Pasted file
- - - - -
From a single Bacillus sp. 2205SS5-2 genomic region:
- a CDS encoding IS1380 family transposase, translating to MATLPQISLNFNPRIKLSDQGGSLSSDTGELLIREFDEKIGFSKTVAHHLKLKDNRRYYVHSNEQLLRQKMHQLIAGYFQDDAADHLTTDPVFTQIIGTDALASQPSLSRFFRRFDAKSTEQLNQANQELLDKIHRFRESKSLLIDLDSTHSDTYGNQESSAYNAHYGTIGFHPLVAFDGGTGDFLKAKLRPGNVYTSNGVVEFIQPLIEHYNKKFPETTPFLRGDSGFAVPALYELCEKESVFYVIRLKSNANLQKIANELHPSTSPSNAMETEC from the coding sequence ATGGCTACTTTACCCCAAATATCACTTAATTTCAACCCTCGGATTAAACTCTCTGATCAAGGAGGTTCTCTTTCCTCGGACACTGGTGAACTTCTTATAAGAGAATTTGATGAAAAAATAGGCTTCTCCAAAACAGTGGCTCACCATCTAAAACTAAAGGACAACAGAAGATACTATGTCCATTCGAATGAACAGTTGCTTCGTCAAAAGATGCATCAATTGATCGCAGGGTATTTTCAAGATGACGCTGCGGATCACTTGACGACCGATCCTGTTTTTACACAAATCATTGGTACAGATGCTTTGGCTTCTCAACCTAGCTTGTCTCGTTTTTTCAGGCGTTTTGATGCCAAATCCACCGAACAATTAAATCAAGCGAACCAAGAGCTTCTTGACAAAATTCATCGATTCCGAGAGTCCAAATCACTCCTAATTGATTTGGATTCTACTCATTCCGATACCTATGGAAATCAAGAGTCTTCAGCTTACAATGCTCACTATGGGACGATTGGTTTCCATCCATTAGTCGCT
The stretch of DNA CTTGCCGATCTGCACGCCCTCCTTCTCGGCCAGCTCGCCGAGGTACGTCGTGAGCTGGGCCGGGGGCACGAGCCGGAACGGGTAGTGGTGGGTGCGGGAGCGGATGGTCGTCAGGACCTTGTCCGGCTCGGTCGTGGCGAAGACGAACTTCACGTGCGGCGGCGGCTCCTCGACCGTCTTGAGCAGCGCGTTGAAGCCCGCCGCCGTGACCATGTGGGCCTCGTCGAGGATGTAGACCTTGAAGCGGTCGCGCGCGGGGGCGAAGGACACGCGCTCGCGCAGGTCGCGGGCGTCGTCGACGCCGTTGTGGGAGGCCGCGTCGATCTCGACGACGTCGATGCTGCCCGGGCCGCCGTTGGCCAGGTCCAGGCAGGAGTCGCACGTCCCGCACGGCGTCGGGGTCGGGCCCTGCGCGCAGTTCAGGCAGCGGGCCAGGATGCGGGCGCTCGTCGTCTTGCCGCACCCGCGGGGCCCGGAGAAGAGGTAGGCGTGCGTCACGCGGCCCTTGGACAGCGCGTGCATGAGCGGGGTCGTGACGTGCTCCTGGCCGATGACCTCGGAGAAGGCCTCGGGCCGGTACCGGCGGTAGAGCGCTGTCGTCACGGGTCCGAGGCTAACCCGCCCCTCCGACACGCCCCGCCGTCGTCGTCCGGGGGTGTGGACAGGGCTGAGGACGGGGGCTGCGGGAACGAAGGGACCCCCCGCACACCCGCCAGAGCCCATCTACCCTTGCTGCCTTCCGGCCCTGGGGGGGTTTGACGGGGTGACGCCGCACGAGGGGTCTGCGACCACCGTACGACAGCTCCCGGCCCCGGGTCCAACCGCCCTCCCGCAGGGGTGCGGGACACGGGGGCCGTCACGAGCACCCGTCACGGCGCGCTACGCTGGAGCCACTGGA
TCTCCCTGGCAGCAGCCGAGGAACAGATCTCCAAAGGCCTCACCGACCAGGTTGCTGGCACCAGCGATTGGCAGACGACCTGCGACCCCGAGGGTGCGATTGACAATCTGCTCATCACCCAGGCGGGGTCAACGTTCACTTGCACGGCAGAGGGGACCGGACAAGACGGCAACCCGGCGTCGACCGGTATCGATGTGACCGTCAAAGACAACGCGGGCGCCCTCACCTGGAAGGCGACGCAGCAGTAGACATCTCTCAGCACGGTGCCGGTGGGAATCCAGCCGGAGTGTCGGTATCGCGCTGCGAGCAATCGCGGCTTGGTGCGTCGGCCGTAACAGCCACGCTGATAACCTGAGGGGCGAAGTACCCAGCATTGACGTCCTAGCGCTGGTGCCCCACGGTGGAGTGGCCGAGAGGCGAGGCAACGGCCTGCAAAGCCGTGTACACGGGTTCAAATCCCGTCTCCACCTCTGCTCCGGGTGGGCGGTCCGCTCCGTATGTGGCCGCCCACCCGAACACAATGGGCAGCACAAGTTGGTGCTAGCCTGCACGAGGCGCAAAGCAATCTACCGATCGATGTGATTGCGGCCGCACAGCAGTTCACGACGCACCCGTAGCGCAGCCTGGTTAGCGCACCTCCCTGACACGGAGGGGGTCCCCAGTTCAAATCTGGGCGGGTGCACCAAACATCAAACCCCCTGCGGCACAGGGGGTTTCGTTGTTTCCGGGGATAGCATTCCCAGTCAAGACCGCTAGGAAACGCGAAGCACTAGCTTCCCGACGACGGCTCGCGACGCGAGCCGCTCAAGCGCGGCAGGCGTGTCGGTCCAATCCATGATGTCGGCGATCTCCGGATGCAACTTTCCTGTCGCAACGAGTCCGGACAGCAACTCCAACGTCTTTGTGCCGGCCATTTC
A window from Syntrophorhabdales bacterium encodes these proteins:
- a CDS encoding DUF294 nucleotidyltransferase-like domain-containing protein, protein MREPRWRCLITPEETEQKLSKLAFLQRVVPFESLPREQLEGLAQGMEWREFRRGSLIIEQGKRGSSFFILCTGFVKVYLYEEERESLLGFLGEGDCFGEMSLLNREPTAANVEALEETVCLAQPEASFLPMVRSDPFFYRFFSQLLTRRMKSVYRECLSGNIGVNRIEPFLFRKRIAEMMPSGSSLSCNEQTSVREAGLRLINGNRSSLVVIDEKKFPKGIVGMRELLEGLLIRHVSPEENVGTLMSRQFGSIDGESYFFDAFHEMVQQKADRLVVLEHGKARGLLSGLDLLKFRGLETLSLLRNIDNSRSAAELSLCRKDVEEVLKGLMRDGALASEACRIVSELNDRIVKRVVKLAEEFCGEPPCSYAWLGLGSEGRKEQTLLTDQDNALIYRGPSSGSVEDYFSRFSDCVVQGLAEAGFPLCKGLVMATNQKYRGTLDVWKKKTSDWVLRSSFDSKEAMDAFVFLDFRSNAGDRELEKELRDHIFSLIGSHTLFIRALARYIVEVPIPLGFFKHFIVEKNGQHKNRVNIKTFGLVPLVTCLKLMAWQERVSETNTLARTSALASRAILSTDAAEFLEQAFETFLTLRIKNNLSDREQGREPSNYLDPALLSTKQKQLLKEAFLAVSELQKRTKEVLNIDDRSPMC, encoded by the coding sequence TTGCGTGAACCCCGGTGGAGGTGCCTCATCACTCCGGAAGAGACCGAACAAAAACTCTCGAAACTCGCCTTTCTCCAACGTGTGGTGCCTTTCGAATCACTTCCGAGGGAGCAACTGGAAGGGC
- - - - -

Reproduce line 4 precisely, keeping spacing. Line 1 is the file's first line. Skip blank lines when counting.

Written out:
TCTCCCTGGCAGCAGCCGAGGAACAGATCTCCAAAGGCCTCACCGACCAGGTTGCTGGCACCAGCGATTGGCAGACGACCTGCGACCCCGAGGGTGCGATTGACAATCTGCTCATCACCCAGGCGGGGTCAACGTTCACTTGCACGGCAGAGGGGACCGGACAAGACGGCAACCCGGCGTCGACCGGTATCGATGTGACCGTCAAAGACAACGCGGGCGCCCTCACCTGGAAGGCGACGCAGCAGTAGACATCTCTCAGCACGGTGCCGGTGGGAATCCAGCCGGAGTGTCGGTATCGCGCTGCGAGCAATCGCGGCTTGGTGCGTCGGCCGTAACAGCCACGCTGATAACCTGAGGGGCGAAGTACCCAGCATTGACGTCCTAGCGCTGGTGCCCCACGGTGGAGTGGCCGAGAGGCGAGGCAACGGCCTGCAAAGCCGTGTACACGGGTTCAAATCCCGTCTCCACCTCTGCTCCGGGTGGGCGGTCCGCTCCGTATGTGGCCGCCCACCCGAACACAATGGGCAGCACAAGTTGGTGCTAGCCTGCACGAGGCGCAAAGCAATCTACCGATCGATGTGATTGCGGCCGCACAGCAGTTCACGACGCACCCGTAGCGCAGCCTGGTTAGCGCACCTCCCTGACACGGAGGGGGTCCCCAGTTCAAATCTGGGCGGGTGCACCAAACATCAAACCCCCTGCGGCACAGGGGGTTTCGTTGTTTCCGGGGATAGCATTCCCAGTCAAGACCGCTAGGAAACGCGAAGCACTAGCTTCCCGACGACGGCTCGCGACGCGAGCCGCTCAAGCGCGGCAGGCGTGTCGGTCCAATCCATGATGTCGGCGATCTCCGGATGCAACTTTCCTGTCGCAACGAGTCCGGACAGCAACTCCAACGTCTTTGTGCCGGCCATTTC